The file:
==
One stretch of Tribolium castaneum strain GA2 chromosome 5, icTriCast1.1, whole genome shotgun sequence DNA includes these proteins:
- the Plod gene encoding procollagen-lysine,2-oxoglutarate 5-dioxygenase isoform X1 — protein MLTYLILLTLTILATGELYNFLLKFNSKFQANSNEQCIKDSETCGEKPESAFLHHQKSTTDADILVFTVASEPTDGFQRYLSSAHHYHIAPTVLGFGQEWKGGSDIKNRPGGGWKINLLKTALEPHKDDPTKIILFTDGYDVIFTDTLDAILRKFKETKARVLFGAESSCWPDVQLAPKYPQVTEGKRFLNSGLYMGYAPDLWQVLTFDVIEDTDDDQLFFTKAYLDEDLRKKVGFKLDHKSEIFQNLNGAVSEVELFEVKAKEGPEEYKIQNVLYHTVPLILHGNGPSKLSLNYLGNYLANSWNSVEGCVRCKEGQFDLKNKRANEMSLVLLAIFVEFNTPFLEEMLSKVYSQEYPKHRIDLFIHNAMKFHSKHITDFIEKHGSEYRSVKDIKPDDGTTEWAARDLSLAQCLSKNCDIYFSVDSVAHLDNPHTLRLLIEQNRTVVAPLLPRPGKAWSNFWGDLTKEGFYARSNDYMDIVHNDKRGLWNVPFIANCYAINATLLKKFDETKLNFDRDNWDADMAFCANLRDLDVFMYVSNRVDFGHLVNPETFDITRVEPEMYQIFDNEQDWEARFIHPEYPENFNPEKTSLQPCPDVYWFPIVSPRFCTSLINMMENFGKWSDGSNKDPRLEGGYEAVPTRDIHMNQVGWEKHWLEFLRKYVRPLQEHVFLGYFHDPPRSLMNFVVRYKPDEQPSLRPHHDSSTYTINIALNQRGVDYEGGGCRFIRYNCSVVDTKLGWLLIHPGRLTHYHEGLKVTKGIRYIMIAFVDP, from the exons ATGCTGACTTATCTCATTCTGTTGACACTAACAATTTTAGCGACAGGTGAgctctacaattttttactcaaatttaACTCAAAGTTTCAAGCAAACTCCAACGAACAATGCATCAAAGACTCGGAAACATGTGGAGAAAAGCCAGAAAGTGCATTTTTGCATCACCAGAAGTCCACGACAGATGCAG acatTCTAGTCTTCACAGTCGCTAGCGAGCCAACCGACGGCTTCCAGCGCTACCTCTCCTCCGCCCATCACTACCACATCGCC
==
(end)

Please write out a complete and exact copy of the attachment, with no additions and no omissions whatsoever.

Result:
One stretch of Tribolium castaneum strain GA2 chromosome 5, icTriCast1.1, whole genome shotgun sequence DNA includes these proteins:
- the Plod gene encoding procollagen-lysine,2-oxoglutarate 5-dioxygenase isoform X1 — protein MLTYLILLTLTILATGELYNFLLKFNSKFQANSNEQCIKDSETCGEKPESAFLHHQKSTTDADILVFTVASEPTDGFQRYLSSAHHYHIAPTVLGFGQEWKGGSDIKNRPGGGWKINLLKTALEPHKDDPTKIILFTDGYDVIFTDTLDAILRKFKETKARVLFGAESSCWPDVQLAPKYPQVTEGKRFLNSGLYMGYAPDLWQVLTFDVIEDTDDDQLFFTKAYLDEDLRKKVGFKLDHKSEIFQNLNGAVSEVELFEVKAKEGPEEYKIQNVLYHTVPLILHGNGPSKLSLNYLGNYLANSWNSVEGCVRCKEGQFDLKNKRANEMSLVLLAIFVEFNTPFLEEMLSKVYSQEYPKHRIDLFIHNAMKFHSKHITDFIEKHGSEYRSVKDIKPDDGTTEWAARDLSLAQCLSKNCDIYFSVDSVAHLDNPHTLRLLIEQNRTVVAPLLPRPGKAWSNFWGDLTKEGFYARSNDYMDIVHNDKRGLWNVPFIANCYAINATLLKKFDETKLNFDRDNWDADMAFCANLRDLDVFMYVSNRVDFGHLVNPETFDITRVEPEMYQIFDNEQDWEARFIHPEYPENFNPEKTSLQPCPDVYWFPIVSPRFCTSLINMMENFGKWSDGSNKDPRLEGGYEAVPTRDIHMNQVGWEKHWLEFLRKYVRPLQEHVFLGYFHDPPRSLMNFVVRYKPDEQPSLRPHHDSSTYTINIALNQRGVDYEGGGCRFIRYNCSVVDTKLGWLLIHPGRLTHYHEGLKVTKGIRYIMIAFVDP, from the exons ATGCTGACTTATCTCATTCTGTTGACACTAACAATTTTAGCGACAGGTGAgctctacaattttttactcaaatttaACTCAAAGTTTCAAGCAAACTCCAACGAACAATGCATCAAAGACTCGGAAACATGTGGAGAAAAGCCAGAAAGTGCATTTTTGCATCACCAGAAGTCCACGACAGATGCAG acatTCTAGTCTTCACAGTCGCTAGCGAGCCAACCGACGGCTTCCAGCGCTACCTCTCCTCCGCCCATCACTACCACATCGCC